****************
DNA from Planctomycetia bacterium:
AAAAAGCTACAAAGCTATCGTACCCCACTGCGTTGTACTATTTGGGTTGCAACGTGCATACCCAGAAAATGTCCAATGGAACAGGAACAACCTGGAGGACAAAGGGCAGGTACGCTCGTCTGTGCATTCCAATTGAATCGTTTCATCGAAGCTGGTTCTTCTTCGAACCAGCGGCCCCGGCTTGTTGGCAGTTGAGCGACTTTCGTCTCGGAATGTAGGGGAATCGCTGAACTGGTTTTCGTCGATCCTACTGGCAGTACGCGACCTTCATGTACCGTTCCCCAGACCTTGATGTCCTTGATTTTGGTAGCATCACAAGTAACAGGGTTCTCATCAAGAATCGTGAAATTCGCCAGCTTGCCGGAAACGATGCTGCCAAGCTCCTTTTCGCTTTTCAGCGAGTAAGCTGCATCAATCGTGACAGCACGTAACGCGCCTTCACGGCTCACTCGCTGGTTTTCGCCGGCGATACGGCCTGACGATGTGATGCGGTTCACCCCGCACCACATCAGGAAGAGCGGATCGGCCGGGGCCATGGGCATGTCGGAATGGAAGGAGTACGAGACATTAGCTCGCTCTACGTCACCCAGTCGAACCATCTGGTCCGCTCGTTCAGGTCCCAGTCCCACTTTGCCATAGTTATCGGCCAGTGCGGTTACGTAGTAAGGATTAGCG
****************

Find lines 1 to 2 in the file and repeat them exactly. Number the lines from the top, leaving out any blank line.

DNA from Planctomycetia bacterium:
AAAAAGCTACAAAGCTATCGTACCCCACTGCGTTGTACTATTTGGGTTGCAACGTGCATACCCAGAAAATGTCCAATGGAACAGGAACAACCTGGAGGACAAAGGGCAGGTACGCTCGTCTGTGCATTCCAATTGAATCGTTTCATCGAAGCTGGTTCTTCTTCGAACCAGCGGCCCCGGCTTGTTGGCAGTTGAGCGACTTTCGTCTCGGAATGTAGGGGAATCGCTGAACTGGTTTTCGTCGATCCTACTGGCAGTACGCGACCTTCATGTACCGTTCCCCAGACCTTGATGTCCTTGATTTTGGTAGCATCACAAGTAACAGGGTTCTCATCAAGAATCGTGAAATTCGCCAGCTTGCCGGAAACGATGCTGCCAAGCTCCTTTTCGCTTTTCAGCGAGTAAGCTGCATCAATCGTGACAGCACGTAACGCGCCTTCACGGCTCACTCGCTGGTTTTCGCCGGCGATACGGCCTGACGATGTGATGCGGTTCACCCCGCACCACATCAGGAAGAGCGGATCGGCCGGGGCCATGGGCATGTCGGAATGGAAGGAGTACGAGACATTAGCTCGCTCTACGTCACCCAGTCGAACCATCTGGTCCGCTCGTTCAGGTCCCAGTCCCACTTTGCCATAGTTATCGGCCAGTGCGGTTACGTAGTAAGGATTAGCG